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Hometown Hockey circus to thrill all

By March 17, 2022March 21st, 2022No Comments
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Sportsnet’s Ron MacLean and Tara Slone will be hosting a viewing party and a pre-game National Hockey League show Monday afternoon at the Servus Sports Centre to wrap-up Rogers Hometown Hockey weekend in Lloydminster March 19-21.

We spoke with Maclean on Thursday morning to get the lowdown on what the event is all about and what it could mean to local hockey fans and players.

MacLean grew up in Red Deer and notes it might as well be Lloyd.

“It’s a very similar setting on the Prairies, so when you come in to Lloydminster, I have to wear my Alberta badge. It reminds me of home,” he said.

How would you describe the level of organization that goes into hosting a Hometown Hockey show?

It is a travelling circus and I’m always so impressed. SDI is the marketing company that runs the festival, puts up those beautiful illuminated hockey sticks and all the activations. It’s such a convergence.

For a young person in the business, the mix of broadcasting and hockey and government relations and sponsor activations, it’s really an amazing couple of days.

So, I think folks will enjoy it as much as we do.

Is Hometown Hockey a labour of love for you and Tara?

Absolutely. When I was a boy we had Bobby Hull. He went to Lloydminster and spoke to the Border Kings when they were champions led by Byron McCrimmon, the father of Kelly the GM in Vegas (Golden Knights) and the late Brad McCrimmon.

Bobby came to speak at a Border Kings event and he came to Whitehorse, Yukon where my father was stationed in the air force. It just such an impact to have an NHLer come and make the whole thing a firsthand experience.

I think Tara, she’s got a background in rock and roll singing and knows the connection between a band and a listener and certainly as a hockey fan we know the connection to the NHL. A lot of the alumni will help us out this weekend. It’s definitely a labour of love.

What will it will mean to minor hockey teams to have national TV exposure?

I think from the Bobcats to the Rustlers to all the children playing the game, it’s more a thank you. I don’t know—maybe they draw inspiration from the fact if the lens is pointed at them. But I just think it’s just a really nice thank you.

I’ll give you an example. For years, I worked as the honorary chairman of the Canadian Paraplegic Association. So I would go in and visit spinal cord injury (hockey) patients in rehab centres across the country, and in a lot of ways it felt like I was doing it more for the doctors and therapists as much as for the family and for the injured, because there’s just so many people that work hard to make the game happen.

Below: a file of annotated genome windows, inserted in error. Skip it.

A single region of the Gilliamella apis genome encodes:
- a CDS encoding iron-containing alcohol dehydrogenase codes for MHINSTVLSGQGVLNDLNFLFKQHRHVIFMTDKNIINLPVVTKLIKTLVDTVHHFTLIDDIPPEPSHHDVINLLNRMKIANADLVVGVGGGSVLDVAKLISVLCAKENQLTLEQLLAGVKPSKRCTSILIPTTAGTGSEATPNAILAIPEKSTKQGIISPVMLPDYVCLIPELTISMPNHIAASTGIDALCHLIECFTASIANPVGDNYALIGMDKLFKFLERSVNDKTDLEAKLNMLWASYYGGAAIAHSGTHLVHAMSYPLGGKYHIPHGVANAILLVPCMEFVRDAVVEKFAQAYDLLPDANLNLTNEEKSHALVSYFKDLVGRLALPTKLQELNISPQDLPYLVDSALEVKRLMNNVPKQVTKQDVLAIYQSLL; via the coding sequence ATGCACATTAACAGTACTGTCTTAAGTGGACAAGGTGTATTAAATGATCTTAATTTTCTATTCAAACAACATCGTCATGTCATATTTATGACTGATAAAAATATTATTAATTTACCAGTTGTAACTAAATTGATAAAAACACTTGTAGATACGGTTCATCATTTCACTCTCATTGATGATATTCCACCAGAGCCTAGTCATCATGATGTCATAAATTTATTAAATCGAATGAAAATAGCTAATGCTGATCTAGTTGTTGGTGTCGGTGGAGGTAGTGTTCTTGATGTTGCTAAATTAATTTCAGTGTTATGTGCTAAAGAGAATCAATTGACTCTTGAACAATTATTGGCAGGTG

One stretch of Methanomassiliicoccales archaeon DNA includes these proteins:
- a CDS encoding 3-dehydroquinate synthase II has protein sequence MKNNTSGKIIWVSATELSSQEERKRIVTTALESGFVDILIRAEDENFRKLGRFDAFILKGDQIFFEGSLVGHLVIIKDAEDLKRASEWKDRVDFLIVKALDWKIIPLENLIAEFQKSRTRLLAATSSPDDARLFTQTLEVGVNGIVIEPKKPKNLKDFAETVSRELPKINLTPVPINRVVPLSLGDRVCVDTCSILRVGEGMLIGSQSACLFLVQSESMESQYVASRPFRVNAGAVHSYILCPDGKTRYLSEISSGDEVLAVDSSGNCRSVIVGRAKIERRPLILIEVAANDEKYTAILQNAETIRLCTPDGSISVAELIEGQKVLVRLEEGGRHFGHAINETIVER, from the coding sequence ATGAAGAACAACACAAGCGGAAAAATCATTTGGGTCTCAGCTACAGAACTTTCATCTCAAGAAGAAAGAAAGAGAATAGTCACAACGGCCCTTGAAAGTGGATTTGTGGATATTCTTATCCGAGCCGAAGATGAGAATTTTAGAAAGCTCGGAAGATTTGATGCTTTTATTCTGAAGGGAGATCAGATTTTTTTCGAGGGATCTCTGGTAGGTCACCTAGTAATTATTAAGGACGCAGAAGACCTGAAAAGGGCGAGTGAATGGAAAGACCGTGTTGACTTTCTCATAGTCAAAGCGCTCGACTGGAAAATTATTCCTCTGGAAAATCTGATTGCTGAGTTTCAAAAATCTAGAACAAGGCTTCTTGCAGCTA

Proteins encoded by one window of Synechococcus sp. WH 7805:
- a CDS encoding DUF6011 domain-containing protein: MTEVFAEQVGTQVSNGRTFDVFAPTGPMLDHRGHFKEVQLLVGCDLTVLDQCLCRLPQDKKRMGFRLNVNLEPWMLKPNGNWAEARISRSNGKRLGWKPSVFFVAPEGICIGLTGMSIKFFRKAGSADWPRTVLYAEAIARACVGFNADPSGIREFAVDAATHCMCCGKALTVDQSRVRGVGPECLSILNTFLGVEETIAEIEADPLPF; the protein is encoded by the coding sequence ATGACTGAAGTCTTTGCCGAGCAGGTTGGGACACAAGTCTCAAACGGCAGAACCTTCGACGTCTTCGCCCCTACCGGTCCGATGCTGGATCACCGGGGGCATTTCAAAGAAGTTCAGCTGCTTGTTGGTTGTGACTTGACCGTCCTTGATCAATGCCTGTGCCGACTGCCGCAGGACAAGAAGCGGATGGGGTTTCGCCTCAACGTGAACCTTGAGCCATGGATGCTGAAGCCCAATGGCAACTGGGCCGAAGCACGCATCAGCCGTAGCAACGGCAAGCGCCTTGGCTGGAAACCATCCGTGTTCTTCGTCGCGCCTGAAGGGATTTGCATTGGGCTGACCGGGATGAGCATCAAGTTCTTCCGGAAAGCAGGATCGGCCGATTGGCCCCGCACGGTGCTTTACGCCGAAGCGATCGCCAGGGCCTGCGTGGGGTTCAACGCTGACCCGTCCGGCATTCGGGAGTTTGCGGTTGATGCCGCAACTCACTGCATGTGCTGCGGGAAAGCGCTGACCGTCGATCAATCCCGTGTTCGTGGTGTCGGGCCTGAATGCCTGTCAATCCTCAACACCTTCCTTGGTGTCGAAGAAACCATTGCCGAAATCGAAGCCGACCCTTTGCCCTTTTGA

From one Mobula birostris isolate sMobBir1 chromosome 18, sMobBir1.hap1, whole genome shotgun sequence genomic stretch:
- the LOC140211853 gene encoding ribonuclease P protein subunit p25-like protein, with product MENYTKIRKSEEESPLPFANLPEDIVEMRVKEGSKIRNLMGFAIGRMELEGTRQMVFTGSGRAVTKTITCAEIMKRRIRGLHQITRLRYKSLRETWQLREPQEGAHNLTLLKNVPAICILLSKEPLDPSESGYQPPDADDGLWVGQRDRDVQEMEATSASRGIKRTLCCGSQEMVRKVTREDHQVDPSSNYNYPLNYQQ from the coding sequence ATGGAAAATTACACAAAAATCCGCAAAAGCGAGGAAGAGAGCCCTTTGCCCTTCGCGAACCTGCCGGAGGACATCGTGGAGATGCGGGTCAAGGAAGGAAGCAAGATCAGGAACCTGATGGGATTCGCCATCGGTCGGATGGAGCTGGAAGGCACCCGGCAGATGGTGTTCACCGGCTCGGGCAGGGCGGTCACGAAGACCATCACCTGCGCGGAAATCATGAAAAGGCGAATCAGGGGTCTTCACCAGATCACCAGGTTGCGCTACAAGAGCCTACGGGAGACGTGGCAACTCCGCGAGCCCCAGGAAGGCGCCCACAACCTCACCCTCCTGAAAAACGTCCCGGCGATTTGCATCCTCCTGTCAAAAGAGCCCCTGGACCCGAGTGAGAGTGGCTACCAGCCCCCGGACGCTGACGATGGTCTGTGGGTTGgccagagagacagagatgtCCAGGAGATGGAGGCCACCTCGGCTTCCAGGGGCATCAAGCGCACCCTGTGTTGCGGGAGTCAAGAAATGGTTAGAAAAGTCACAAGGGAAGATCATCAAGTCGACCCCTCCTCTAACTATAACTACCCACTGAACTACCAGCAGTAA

I think that’s what nice about Hometown Hockey. It’s a salute to the volunteers, to the backbone of the game.

Based on your Hockey Day in Canada visit in 2014, what is your impression of our community support for hockey? This is a hockey mad town.

It really is. I remember for Hockey Day in Canada, I wore a Flames hat and an Edmonton and Saskatchewan Roughriders half and half sweater. The sports love is deep and we had Kurt Bensmiller as a chuckwagon world champion and Calgary Stampede champion driver as part of the broadcast and Carly Agro from Sportsnet got her career started in Lloydminster.

She’s doing the opening essay on the broadcast on Monday night. She tells a lot of great stories about raising money for the Bobcats to keep the team in town and also there’s been so much done for the hospital— what a spirit—the whole barn-raising philosophy, it’s right there in Lloydminster as a shining example.

Does the event leave a legacy for communities in terms of tourism for example?

Lloydminster doesn’t have this issue, but I will say Fort McMurray might have had a perception of not being as pretty as it is. There’s sometimes when we go into a town, you just don’t realize it’s beauty until we get there and get to show a whole different side.

If everybody thought Fort McMurray was just an oil sands project, they wouldn’t realize it’s got a boreal forest and rivers and valleys.

In the case of Lloyd, I remember when we came out to do hockey day— just the beauty of Justamere Farms—just the blue skies and the fields were just such nice setting for our show.

I don’t know if that promotes tourism, but it certainly gives a chance for us to show off a place.